Feb 17, 2013, 8:32:10 AM2/17/13
Friends have used the word "testimony" in several ways, with special reference to our corporate experience and teachings regarding the ethical implications of our faith, both for individuals and for our Quaker communities. Among those testimonies are nonviolence and peace; simplicity; equality; community decisionmaking based on prayer and the "sense of the meeting"; truthfulness at all times.
To this list some would also add a spiritual and nonceremonial understanding of baptism, communion and other sacraments; fidelity and monogamy (a testimony that cuts different ways in the affluent West and in Kenya); temperance or abstinence with respect to alcohol; rejection of secret societies.
For many (perhaps most) Friends worldwide, evangelism is the activity that relates to the crowning testimony: the proclamation of the Good News. It is our relationship with Jesus Christ, "the author and finisher of our faith," and our relationship with each other as we maintain that primary relationship with Christ, that orders our lives in ways that cluster into those patterns of discipleship that we Friends often refer to as the Quaker testimonies.
Taken together, these testimonies that flow from our relationship with Christ shape our identity as Friends. Stories of our Quaker ancestors and their faithfulness to the testimonies give us concrete models of discipleship and a sense of continuity. Our continuing allegiance to the testimonies helps us know why we are Friends rather than another sort of believer or "just a Christian."
On the other hand, in some sectors of the contemporary Quaker world, those who highly value the testimonies as the hallmark of Friends are criticized as liberals or as promoters of "ethnic Quakerism" and accused of putting unnecessary barriers in the way of potential new believers who might come to a saving faith in Christ through the Friends' doorway. These evangelical critics say that, at best, the promoters of the testimonies are obscuring the primacy of evangelism, conversion and salvation and the role of the Bible in shaping discipleship. At worst, they are perilously close to setting up a counterfeit religion that illegitimately draws on a historical connection with Friends to gain an undeserved credibility.
Those who assert the high value of the testimonies can point to a long history of Friends emphasizing ethical action over concern about theological categories or our destination in the afterlife. They can also point to the early Friends' appeal to the Westmoreland Seekers and others who found themselves outside the mainstream Christianity of their time. In this day when triumphalist, formula-based Christianity, sometimes severely compromised by an unholy alliance with affluence and political power, has lost its appeal for many people, there is an argument to be made that Friends, with our special combination of mystical sensitivity, ethical consistency and a gracious approach to human imperfections, can provide a congenial faith community. If this is true, the testimonies are precisely those markers that might attract the sincere seeker who will not be reached by the more standard expressions of Christianity.
Some Friends believe that the Quaker movement stands for a purification and intensification of Christianity, returning to the life and power of the apostolic church; others believe that Friends are a relativization of Christianity, well-suited to a pluralistic world. (Albert Fowler described this division with unrivaled clarity in his excellent 1961 Pendle Hill Pamphlet, Two Trends in Modern Quaker Thought: A Statement of Belief.) For those in the latter camp, the central concern of this "Quaker Evangelism Project" is mostly irrelevant. There is no spiritual urgency in attracting new people to the Quaker community, since it is all the same to God, or the gods. Of course it is always nice to enjoy the company of like-minded people, and they will come to us because they will find our activities congenial.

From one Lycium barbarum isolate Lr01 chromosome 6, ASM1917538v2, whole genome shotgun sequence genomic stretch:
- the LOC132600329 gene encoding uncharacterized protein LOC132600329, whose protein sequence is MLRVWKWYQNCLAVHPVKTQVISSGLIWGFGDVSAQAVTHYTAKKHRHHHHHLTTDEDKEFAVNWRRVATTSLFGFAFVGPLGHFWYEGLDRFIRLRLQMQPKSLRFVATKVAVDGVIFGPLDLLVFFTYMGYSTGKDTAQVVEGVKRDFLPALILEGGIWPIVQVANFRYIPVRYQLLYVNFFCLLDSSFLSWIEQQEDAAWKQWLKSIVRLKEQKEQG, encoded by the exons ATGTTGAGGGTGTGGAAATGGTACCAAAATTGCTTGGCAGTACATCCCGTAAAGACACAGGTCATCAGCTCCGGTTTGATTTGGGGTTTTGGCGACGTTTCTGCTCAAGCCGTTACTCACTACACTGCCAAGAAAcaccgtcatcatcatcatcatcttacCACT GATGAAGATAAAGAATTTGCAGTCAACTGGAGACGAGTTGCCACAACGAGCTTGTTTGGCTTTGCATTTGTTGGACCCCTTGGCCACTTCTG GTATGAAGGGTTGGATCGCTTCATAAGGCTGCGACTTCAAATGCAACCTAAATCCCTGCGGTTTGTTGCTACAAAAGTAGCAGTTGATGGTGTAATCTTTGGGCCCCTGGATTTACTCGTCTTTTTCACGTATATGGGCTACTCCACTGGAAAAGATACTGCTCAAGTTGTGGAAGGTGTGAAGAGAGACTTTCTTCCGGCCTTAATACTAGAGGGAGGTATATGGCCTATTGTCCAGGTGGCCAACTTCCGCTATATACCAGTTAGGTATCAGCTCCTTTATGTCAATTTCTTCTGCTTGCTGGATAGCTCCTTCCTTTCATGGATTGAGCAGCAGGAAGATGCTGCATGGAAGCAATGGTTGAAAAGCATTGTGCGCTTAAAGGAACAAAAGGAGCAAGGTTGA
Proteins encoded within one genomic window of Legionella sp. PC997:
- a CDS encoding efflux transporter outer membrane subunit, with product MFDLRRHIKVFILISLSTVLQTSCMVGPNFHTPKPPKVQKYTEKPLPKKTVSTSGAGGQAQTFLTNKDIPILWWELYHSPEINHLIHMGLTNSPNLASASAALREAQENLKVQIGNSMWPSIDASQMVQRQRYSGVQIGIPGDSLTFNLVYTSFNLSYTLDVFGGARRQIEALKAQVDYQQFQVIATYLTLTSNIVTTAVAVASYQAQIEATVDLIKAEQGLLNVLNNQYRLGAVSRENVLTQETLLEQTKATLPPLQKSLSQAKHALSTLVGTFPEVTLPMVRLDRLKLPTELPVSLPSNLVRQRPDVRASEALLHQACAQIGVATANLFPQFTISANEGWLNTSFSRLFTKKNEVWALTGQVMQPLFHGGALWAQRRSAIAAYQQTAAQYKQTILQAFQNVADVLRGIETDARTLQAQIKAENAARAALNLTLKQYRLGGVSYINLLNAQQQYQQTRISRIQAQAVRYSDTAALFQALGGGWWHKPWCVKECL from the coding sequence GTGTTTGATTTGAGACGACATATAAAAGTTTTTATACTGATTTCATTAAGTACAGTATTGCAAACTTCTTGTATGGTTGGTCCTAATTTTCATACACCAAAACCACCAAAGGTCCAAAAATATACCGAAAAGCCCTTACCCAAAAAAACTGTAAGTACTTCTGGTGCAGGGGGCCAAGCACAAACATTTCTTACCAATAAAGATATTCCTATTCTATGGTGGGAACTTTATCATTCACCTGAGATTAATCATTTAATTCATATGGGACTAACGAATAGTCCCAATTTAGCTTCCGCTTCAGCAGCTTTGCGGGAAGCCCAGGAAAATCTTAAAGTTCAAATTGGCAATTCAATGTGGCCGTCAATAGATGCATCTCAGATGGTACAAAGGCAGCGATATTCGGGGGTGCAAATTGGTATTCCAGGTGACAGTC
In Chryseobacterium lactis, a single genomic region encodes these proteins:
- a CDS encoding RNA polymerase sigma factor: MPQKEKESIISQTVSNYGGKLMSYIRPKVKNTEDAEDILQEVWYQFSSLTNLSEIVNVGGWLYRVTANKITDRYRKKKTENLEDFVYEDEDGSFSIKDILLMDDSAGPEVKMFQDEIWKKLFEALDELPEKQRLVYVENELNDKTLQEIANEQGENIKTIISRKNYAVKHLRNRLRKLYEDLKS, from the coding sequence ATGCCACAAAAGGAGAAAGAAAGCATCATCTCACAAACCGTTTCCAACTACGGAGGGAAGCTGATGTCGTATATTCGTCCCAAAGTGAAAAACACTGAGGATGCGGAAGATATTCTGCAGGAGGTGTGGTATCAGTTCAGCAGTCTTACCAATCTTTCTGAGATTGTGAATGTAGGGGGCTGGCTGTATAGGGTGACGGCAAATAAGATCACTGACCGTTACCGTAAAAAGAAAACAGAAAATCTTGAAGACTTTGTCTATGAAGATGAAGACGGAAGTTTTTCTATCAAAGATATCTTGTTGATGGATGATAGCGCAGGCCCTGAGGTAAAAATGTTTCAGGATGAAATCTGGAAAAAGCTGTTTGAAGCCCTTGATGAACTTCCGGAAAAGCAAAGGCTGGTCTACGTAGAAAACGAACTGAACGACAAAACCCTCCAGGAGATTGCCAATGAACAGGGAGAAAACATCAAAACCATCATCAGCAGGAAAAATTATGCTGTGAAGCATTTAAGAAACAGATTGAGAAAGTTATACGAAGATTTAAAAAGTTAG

However, even for those who agree on the importance of evangelism, that is the importance of presenting the Christian faith attractively and providing universal access to the community of believers formed by that faith, there are at least two directions we tend to go. For some, the invitation to become a "friend of Jesus," as Friends Church Southwest puts it, is primary. The testimonies are important, but secondary, a matter for Christian education after the threshhold of conversion and salvation has been dealt with; and not only are they secondary, they are perhaps negotiable, depending on their awkwardness in the specific context of the new believer.
Others who are equally convinced of the importance of evangelism are convinced that the testimonies are in fact the very material that our evangelism should be made of. The testimonies display the "provocative innocency" (R.W. Tucker's phrase) that draws attention to the faith underlying them; they distinguish radical Christian faith from the churchianity that has accommodated itself to the world; they constitute the "signs and wonders" that validate our attempts to be faithful to Christ.
These two camps (to risk oversimplification) within the small-e evangelical Quaker movement both want Friends to thrive as Christian communities. They differ in emphasis and methodology, but not in loyalty to the Prince of Peace. How can we support and exhort each other to greater effectiveness and greater faithfulness? What resources of thought and experience can we give each other? What can we learn from the successes and failures of Quaker evangelists and prophets worldwide? These are some of the questions that led me to set up this forum. [November 12, 2003]